There is currently plenty of grass, and with heavy crops of hay and silage safely stacked away, there should be no shortage of winter fodder.
The last hay fields were somewhat overgrown and difficult to ted out. The baling contractor’s recommendation that we throw our dear old haybob in the nearest quarry has been duly noted. An old pasture has been sprayed off ready to be direct drilled with a catch crop of roots.
We continue to sell lambs on a weekly basis at about 19.5kg deadweight. The progeny of our Texel cross Charollais rams are showing good growth rates and a high percentage of E/U grades. We have ordered two more rams of the same breeding, with similar EBVs. About half of the 120 bottle-reared lambs have now gone, albeit at just 17-18kg. Any attempt to get them heavier has resulted in over-fat problems. We estimate the cost of milk powder plus ad-lib pellets to be £35/£40 per head.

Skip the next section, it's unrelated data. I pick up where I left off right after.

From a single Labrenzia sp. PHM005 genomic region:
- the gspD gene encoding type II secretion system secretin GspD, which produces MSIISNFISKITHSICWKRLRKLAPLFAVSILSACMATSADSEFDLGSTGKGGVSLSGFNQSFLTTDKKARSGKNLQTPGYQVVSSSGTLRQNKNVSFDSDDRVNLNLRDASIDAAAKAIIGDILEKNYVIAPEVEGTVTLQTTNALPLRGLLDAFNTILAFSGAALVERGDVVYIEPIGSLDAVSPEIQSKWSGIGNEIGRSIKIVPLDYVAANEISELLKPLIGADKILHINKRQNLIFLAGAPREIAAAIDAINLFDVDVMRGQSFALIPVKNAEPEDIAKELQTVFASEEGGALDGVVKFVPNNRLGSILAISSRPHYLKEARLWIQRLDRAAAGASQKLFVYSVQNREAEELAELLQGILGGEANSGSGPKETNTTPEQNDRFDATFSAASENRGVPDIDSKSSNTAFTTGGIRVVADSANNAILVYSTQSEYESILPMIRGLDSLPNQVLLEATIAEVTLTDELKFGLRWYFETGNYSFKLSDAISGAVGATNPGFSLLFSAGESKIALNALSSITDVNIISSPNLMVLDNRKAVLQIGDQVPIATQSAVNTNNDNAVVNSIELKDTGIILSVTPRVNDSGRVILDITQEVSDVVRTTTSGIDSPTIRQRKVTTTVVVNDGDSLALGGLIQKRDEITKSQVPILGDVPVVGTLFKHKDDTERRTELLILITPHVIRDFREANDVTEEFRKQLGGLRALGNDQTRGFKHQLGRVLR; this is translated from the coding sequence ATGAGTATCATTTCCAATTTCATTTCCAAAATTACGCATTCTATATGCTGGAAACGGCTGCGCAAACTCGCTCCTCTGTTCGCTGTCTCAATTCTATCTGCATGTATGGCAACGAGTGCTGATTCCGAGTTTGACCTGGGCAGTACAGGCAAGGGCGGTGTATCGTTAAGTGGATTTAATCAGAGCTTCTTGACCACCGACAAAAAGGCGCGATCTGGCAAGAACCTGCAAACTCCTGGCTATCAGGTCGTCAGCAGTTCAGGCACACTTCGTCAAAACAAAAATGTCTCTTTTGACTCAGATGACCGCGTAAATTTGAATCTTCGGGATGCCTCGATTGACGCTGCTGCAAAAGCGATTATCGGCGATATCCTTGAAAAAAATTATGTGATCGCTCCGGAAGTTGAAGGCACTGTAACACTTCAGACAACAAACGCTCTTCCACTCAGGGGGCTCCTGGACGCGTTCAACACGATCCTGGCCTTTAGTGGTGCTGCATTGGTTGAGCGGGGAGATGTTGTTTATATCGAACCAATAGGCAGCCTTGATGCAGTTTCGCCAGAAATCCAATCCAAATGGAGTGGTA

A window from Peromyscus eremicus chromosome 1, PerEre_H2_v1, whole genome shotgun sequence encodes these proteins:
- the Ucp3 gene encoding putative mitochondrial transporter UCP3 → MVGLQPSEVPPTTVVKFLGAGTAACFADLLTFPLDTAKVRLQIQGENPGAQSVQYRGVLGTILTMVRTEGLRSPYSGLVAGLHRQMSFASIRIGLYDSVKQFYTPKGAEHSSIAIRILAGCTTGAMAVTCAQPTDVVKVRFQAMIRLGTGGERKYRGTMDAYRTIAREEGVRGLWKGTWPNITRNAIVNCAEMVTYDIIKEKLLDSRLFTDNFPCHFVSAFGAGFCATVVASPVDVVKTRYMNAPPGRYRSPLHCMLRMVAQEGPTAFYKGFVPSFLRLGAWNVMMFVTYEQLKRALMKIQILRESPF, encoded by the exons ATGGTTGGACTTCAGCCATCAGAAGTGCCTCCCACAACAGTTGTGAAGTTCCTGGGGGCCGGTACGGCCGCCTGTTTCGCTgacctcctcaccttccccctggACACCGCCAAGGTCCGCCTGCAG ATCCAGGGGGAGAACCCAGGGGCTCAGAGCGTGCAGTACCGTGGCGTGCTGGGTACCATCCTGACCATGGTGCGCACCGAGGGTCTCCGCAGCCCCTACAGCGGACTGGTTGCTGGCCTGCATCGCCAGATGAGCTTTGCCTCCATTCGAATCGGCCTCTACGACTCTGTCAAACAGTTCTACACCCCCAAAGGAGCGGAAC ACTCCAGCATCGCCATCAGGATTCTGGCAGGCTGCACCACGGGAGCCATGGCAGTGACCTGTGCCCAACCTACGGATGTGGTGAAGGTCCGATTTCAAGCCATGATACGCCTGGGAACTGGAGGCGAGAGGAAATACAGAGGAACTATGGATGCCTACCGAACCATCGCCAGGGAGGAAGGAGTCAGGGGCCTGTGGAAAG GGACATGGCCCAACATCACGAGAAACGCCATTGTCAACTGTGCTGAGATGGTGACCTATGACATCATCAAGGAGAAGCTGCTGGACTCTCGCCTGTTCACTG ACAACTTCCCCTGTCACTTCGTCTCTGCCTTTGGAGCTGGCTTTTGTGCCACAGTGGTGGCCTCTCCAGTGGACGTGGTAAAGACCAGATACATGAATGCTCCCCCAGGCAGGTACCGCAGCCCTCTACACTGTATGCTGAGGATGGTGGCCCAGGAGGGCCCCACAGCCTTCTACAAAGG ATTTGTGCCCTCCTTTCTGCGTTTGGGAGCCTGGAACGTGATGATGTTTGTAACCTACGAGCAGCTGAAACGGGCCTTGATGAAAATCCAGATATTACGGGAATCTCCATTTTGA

One positive aspect of allowing hogs to rear singles only is that a significant number of their lambs have already gone for slaughter, leaving a well-grown shearling. The first draft of cull ewes has been sold in excess of £100. Pleasing though this is, the prospect of buying replacement shearlings is quite sobering. It could be argued that the more buoyant prices may eventually lead to an increase in sheep numbers; however, in my experience it is far more tempting to keep too many ewes when they are nearly worthless.